HistoryThe Douglas A-4 Skyhawk is a single seat carrier-capable attack aircraft developed for the United States Navy and United States Marine Corps. The delta winged, single-engined Skyhawk was designed and produced by Douglas Aircraft Company, and later by McDonnell Douglas. It was originally designated A4D under the U.S. Navy's pre-1962 designation system.
The Skyhawk is a lightweight aircraft with a maximum takeoff weight of 24,500 pounds (11,100 kg) and has a top speed of more than 600 miles per hour (970 km/h). The aircraft's five hardpoints support a variety of missiles, bombs and other munitions and were capable of delivering nuclear weapons using a low altitude bombing system and a "loft" delivery technique. The A-4 was originally powered by the Wright J65 turbojet engine; from the A-4E onwards, the Pratt & Whitney J52 was used.
Skyhawks played key roles in the Vietnam War, the Yom Kippur War, and the Falklands War. Sixty years after the aircraft's first flight, some of the nearly 3,000 produced remain in service with several air arms around the world, including from the Brazilian Navy's aircraft carrier, São Paulo.
The ModelThis is my recently completed Hobbycraft A-4C Skyhawk in 1/48th scale. I have always liked the Hobbycraft kit and I thought it was an underrated jet model. Construction was very straightforward and without problems. I wanted to depict this aircraft in a powered-up state so I placed a Hasegawa pilot figure in the cockpit, giving the customary thumbs up. Since the Skyhawk is shown “starting up”, I finished the inside of the intakes and created a blurred turbofan effect by using grey and white Mig Pigments on a dark grey background in an effort to simulate the whirling fan blades.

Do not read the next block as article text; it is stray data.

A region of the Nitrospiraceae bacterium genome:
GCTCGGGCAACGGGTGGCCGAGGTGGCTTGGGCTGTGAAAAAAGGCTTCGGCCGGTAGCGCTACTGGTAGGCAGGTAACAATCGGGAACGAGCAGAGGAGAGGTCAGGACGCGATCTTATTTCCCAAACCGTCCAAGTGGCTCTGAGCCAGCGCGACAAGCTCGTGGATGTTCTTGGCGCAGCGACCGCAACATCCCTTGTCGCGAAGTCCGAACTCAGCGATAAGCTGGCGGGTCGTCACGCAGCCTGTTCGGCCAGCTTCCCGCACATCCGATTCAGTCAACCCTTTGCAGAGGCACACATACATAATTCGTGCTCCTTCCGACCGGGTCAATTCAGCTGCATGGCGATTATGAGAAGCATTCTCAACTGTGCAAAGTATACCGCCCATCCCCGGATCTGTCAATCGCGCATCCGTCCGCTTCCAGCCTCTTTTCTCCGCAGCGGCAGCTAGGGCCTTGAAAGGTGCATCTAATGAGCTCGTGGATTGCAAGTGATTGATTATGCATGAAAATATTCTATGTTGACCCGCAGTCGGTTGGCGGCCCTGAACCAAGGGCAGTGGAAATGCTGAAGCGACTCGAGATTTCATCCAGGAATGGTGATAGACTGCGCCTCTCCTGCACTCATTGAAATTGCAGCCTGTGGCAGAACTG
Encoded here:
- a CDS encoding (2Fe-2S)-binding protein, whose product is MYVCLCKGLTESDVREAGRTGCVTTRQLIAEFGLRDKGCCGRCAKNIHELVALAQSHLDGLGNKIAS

The plane was painted with Model Master Enamel Flat Gull Grey and White. Some spots of old Polly Scale Dirty White were airbrushed on underside panels. Post shading was applied using a lightened application of the Gull Grey on the upper surfaces. Panel lines were drawn with a .005 Micron Ink Pen and then shaded with Tamiya Smoke applied at low pressure with my airbrush. A wash of thinned Testors CreateFX Black was applied to various recesses and gear bays. Also, fluid stains and grime were applied using Burnt Umber Oil paint which was streaked using a brush.
Rocket pods were added from one of the old Hasegawa weapons sets but the centreline drop tank came from the kit. The pitot tube was scratch built, only because I lost the kit tube during construction. Eagle Strike decals were used to depict an A-4C from VA-112 “Broncos” off the USS Ticonderoga during the Vietnam War. The decals were a little old so it took some careful applications of MicroSol to get them to lie down properly.
ConclusionAll in all, this was a simple, fun build and the Hobbycraft A-4 offering builds up into a respectable “Scooter” with some patience and TLC.
Copyright ©2020 by Ian. Images also by copyright holder unless otherwise noted. The views and opinions expressed herein are solely the views and opinions of the authors and/or contributors to this Web site and do not necessarily represent the views and/or opinions of AeroScale, KitMaker Network, or Silver Star Enterrpises. Images also by copyright holder unless otherwise noted. Opinions expressed are those of the author(s) and not necessarily those of AeroScale. All rights reserved. Originally published on: 2015-07-24 21:36:39. Unique Reads: 6745